Over the last few days there has been a bit of an online debate raging within the Lib Dems over whether we should be encouraging The Sun to get rid of the boobs on Page 3.
To be fair to the campaigners, it is important to get that distinction correct. They are not calling for a some legislative ban on bare breasts on Page 3, just urging Sun Editor Dominic Mohan to stop the practice of publishing the feature.
Either way though, I simply cannot support such a campaign.
The campaigners raise some important issues. For example, my excellent friend and colleague Sophie Bridger commented on my Facebook page that Page 3 “ tells its entire readership that viewing women as sex objects is normal, something you just do every day between the headlines and the sport. It’s not. It does not belong in a newspaper. It belongs in an adult magazine.”
In itself that is not an unreasonable point of view at all. However, nobody is forcing girls to appear naked on Page 3, nor is anybody being forced to buy the Sun.
The act of appearing in, purchasing, and looking at Page 3 is conducted by a collection of adults in full knowledge of what they are doing.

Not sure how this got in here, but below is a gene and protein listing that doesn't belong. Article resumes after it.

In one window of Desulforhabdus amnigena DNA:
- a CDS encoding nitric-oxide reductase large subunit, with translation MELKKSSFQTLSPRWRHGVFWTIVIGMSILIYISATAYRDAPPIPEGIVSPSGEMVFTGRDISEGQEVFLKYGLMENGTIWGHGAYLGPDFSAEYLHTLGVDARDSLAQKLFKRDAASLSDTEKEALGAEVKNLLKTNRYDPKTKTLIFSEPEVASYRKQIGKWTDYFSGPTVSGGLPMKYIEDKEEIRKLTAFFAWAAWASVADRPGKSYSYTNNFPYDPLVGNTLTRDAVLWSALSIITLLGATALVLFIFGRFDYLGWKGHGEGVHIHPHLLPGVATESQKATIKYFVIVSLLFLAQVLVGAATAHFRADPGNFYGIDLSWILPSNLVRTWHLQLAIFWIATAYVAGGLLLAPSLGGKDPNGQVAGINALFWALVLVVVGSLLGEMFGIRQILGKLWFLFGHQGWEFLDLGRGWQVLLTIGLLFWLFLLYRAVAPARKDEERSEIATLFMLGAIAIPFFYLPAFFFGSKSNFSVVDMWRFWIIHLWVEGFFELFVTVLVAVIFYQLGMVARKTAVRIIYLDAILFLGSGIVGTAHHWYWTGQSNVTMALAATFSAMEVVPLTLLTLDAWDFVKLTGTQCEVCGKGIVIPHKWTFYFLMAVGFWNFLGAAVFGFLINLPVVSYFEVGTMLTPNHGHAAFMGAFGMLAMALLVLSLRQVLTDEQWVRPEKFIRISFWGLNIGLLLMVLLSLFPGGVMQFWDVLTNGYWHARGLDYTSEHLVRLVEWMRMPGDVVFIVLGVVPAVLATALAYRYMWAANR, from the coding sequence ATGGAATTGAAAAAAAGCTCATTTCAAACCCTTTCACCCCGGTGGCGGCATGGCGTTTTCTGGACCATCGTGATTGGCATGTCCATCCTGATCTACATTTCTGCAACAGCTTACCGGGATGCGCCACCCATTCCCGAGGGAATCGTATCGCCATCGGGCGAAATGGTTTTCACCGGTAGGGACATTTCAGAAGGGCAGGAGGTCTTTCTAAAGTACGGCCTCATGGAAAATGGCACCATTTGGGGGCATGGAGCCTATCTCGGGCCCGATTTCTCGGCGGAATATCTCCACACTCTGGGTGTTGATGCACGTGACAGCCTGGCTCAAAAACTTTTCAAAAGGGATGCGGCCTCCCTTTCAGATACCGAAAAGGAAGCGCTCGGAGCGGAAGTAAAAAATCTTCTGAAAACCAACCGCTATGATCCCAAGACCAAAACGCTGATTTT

Not wanting Page 3 to be censored isn’t itself implicit support for the hyper-sexualisation and objectification of women, and it isn’t support of misogyny (something I have been accused of for sharing my view on this,) and it certainly doesn’t justify rape culture.
It just isn’t very liberal to campaign for the removal of items in a newspaper, just because you dislike them.
There are also some inconsistencies within the campaign. It focuses on The Sun’s Page 3, although they are by no means the only paper that run the feature. Campaigners say that this is because they created the phenomena and by removing it from the pioneer it would weaken the whole concept of Page 3.
Focussing on this one publication makes the campaign look ill thought out and anti-Mudoch, as opposed to pro-woman.
Campaigners also say that they focus on The Sun because it pitches itself as a family read. This simply shows how little interaction campaigners on this issue have with the tabloids. On weekends, the days on which children are most likely to see a newspaper around the breakfast table, The Sun does not publish pictures of bare breasts, specifically to make the paper more family friendly.
The campaign does not call the removal of equally sexualised images of men that appear in newspapers and easily accessible women’s mags either.
Ultimately this comes down to an issue of free press and free choice, and calling for the end of Page 3 just doesn’t seem very liberal.